Oh, the places you’ll go…


Inspired from the Practicing Ruby entry, I somewhat clarified the code a little (for my taste) and learned that the call stack in Ruby is:

0) Undefined method resolution
1) Methods defined in the object’s singleton class (i.e. the object itself)
2) Modules mixed into the singleton class in reverse order of inclusion
3) Methods defined by the object’s class
4) Modules included into the object’s class in reverse order of inclusion
5) Methods defined by the object’s superclass, i.e. inherited methods

module ModuleA
 def foo
   "- Mixed in method defined by ModuleA\n" + super
 end
end  
module ModuleB
  def foo
   "- Mixed in method defined by ModuleB\n" + super
  end
end  
module ModuleC
  def foo
   "- Extended in method defined by ModuleC\n" + super
 end
end  
module ModuleD
  def foo
   "- Extended in method defined by ModuleD\n" + super
 end
end  
class A
 def foo
   "- Instance method defined by A\n"
 end
end  
class B < A
 include ModuleA
 include ModuleB
 def foo
    "- Instance method defined by B\n" + super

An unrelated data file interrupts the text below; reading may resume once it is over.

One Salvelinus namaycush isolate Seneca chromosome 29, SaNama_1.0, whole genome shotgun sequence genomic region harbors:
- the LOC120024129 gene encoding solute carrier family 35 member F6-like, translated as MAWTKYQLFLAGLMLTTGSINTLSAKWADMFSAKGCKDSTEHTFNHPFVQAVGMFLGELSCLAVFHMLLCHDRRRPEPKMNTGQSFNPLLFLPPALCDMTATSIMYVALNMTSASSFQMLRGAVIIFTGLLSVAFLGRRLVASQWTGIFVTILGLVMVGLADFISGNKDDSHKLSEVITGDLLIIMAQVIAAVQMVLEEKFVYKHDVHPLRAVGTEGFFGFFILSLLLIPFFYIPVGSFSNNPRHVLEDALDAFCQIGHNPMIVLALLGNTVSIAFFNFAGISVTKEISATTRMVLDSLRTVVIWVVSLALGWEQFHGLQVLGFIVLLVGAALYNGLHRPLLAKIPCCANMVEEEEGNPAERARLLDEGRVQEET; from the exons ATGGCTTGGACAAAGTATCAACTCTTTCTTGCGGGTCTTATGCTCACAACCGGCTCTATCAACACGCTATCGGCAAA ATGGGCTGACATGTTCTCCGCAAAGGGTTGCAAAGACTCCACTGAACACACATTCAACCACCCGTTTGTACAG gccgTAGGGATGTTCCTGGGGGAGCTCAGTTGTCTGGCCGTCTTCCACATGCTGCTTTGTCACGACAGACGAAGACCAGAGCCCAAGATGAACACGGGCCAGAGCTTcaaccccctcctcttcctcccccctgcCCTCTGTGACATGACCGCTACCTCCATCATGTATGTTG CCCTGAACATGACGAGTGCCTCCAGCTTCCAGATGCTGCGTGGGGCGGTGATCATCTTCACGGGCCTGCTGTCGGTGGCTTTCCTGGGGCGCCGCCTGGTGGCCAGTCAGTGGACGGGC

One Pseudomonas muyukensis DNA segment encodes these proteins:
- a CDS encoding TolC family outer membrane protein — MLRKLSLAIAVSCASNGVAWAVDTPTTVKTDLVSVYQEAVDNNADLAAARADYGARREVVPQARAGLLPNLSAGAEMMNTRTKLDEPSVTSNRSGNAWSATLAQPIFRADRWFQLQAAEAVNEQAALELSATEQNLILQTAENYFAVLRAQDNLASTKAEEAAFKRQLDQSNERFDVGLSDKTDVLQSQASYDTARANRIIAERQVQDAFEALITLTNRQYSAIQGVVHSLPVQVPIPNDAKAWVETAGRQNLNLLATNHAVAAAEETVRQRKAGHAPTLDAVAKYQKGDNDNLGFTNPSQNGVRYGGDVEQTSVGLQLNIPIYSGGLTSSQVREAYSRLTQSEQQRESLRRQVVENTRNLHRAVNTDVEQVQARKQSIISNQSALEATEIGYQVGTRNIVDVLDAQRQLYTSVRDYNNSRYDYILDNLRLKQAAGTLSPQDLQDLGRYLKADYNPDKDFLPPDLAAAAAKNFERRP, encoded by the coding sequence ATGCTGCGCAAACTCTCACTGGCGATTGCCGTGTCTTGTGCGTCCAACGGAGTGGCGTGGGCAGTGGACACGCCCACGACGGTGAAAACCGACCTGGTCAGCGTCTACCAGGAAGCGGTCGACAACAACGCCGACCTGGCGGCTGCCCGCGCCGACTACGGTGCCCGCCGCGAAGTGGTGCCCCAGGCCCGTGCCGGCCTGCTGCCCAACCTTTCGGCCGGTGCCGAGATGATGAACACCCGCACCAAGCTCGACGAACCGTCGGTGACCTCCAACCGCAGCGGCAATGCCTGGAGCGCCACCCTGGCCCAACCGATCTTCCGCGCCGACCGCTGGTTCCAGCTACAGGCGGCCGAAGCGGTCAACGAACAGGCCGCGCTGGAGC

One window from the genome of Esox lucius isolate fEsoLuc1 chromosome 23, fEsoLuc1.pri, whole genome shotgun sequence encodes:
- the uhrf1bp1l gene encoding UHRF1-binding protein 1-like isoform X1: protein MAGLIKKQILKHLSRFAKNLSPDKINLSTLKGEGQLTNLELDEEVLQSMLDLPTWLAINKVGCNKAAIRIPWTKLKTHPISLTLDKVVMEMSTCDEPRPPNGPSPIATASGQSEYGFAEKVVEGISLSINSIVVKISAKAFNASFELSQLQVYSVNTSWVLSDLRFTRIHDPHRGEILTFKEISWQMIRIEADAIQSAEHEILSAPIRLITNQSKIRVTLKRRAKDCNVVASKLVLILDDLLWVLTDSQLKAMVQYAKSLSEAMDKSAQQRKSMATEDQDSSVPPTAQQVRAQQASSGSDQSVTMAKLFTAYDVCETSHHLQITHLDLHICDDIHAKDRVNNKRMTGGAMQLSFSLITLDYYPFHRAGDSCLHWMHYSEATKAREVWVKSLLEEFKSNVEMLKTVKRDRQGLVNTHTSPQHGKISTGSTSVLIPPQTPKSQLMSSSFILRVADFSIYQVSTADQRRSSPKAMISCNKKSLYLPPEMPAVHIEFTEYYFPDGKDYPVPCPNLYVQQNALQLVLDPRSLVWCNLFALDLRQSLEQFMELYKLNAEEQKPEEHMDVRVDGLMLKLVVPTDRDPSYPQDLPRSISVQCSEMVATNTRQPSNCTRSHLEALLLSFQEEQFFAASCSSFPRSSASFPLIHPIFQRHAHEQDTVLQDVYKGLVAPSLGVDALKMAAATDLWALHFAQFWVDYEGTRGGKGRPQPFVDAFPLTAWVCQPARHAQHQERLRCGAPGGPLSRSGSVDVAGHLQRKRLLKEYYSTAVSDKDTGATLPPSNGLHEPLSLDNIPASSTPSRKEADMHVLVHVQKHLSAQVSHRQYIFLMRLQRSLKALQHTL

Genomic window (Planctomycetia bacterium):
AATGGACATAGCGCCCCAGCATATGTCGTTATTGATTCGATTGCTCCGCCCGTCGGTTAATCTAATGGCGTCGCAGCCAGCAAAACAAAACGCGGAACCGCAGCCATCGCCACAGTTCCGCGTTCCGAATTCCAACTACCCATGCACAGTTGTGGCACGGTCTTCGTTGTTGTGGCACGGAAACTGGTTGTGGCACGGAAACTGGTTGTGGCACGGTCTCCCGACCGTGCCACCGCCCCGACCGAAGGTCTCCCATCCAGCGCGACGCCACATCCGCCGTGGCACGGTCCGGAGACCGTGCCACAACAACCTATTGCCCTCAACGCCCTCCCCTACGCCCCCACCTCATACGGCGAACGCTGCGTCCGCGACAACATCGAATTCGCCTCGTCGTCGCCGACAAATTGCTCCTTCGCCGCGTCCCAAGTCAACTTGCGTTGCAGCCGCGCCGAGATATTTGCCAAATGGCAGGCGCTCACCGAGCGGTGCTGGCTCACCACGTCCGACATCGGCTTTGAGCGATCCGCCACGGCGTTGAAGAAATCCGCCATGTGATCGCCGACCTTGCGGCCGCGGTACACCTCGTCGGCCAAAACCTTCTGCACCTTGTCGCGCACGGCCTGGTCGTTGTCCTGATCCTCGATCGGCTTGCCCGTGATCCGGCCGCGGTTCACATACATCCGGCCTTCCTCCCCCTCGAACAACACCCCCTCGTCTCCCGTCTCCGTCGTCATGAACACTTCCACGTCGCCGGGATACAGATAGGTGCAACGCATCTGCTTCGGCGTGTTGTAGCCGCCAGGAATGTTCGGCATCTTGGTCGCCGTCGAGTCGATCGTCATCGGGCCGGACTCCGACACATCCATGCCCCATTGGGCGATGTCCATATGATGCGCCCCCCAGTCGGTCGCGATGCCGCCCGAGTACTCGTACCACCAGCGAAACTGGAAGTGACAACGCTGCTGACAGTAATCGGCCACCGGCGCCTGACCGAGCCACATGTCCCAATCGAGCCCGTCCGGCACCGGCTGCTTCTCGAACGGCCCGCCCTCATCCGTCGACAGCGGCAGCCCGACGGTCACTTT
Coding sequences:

end  
  def method_missing(method)
   puts "- method_missing (#{method}) on b. Redeirecting to b.foo\n"
   foo
 end
end  
b = B.new
b.extend(ModuleC)
b.extend(ModuleD)
def b.foo
 "- Method defined directly on an instance of B\n" + super
end
def b.method_missing(method)
 "- method_missing (#{method}) on b. Calling super\n" + super
end
puts "Calling 'bar' on b of type #{b.class}:\n"
puts b.bar

Which gives:

~/projects/ita/ruby$ ruby test.rb

Calling ‘bar’ on b of type B:

– method_missing (bar) on b. Redeirecting to b.foo
– method_missing (bar) on b. Calling super
– Method defined directly on an instance of B
– Extended in method defined by ModuleD
– Extended in method defined by ModuleC
– Instance method defined by B
– Mixed in method defined by ModuleB
– Mixed in method defined by ModuleA
– Instance method defined by A

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